Signature ​- a mathematical scheme for demonstrating the authenticity of digital messages or documents. A valid digital signature gives a recipient reason to believe that the message was created by a known sender (authentication), that the sender cannot deny having sent the message (non-repudiation), and that the message was not altered in transit (integrity).

Seeding -​ an uploading of already downloaded content for others to download from. A peer, a computer that is connected to the network, becomes a seed when having acquired the entire set of data it tries to download. This data consists out of small parts so that seeds can effectively share their content with other peers, handing out the missing pieces. A peer deliberately chooses to become a seed by leaving the upload task active when content is downloaded.

Byzantine consensus ​- a dependability of a fault-tolerant computer system, particularly distributed computing systems, where components may fail and there is imperfect information on whether a component is failed. In a “Byzantine failure”, a component such as a server can inconsistently appear both failed and functioning to failure-detection systems, presenting different symptoms to different observers.

Validator -​ a special role for active consensus participants maintaining consensus in Byzantine networks. While not all the nodes in the blockchain network may be actively involved in the consensus algorithm Validator nodes do.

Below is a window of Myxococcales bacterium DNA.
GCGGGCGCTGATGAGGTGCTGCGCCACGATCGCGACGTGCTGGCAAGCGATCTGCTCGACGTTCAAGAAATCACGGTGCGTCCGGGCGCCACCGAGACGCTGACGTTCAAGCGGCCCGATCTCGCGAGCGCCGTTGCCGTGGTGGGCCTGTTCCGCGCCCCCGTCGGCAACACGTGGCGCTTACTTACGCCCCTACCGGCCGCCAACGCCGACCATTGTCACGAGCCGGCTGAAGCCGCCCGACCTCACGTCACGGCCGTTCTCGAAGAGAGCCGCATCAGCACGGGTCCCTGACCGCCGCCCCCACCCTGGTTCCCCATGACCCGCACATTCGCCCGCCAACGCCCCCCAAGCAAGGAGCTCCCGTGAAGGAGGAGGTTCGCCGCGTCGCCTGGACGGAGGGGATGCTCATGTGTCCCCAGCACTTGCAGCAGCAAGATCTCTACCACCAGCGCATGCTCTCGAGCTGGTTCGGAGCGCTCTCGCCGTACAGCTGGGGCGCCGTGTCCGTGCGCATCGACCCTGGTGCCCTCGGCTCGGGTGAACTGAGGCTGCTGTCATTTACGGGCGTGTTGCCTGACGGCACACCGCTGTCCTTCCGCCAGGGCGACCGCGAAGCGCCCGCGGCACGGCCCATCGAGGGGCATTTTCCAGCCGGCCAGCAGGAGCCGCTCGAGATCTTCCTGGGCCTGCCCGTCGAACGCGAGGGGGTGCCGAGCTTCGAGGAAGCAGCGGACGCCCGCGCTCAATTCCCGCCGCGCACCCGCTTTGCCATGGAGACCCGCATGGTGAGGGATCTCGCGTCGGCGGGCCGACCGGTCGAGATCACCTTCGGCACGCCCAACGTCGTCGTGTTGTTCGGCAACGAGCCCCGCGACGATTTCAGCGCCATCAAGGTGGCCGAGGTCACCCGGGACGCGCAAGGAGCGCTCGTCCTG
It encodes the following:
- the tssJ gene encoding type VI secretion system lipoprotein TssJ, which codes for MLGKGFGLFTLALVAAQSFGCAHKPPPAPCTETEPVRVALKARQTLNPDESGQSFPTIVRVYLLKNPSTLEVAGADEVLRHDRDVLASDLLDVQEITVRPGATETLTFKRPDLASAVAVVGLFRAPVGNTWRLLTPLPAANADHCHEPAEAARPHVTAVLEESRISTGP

Blockchain oracles ​- an application for a delivery of data to the blockchain and delivery of the data itself.

Market price -​ current price at which an asset or service can be bought or sold. The economic theory contends that the market price converges at a point where the forces of supply and demand meet.

Network commissions ​- a fee that spenders may include in any Blockchain transaction. The fee may be collected by the miner who includes the transaction in a block.

ERC20 (223) tokens ​- a technical standard used for smart contracts on the Ethereum blockchain for implementing tokens. It defines a common list of rules that an Ethereum token has to implement, giving developers the ability to program how new tokens will function within the Ethereum ecosystem.

OTC deals ​- crypto assets traded in some context other than on a formal exchange such as the Poloniex, Binance, Kraken. The phrase “over-the-counter” can be used to refer to Crypto assets that trade via a dealer network as opposed to on a centralized exchange.

Smart contract ​- a computer protocol intended to digitally facilitate, verify, or enforce the negotiation or performance of a contract. Smart contracts allow the performance of credible transactions without third parties. These transactions are trackable and irreversible.

KYC procedure ​- the Know Your Client form is a standard form in the investment industry that ensures investment advisors know detailed information about their clients’ risk tolerance, investment knowledge and financial position. KYC forms protect both clients and investment advisors. Clients are protected by having their investment advisor know what investments best suit their personal situations. Investment advisors are protected by knowing what they can and cannot include in their client’s portfolio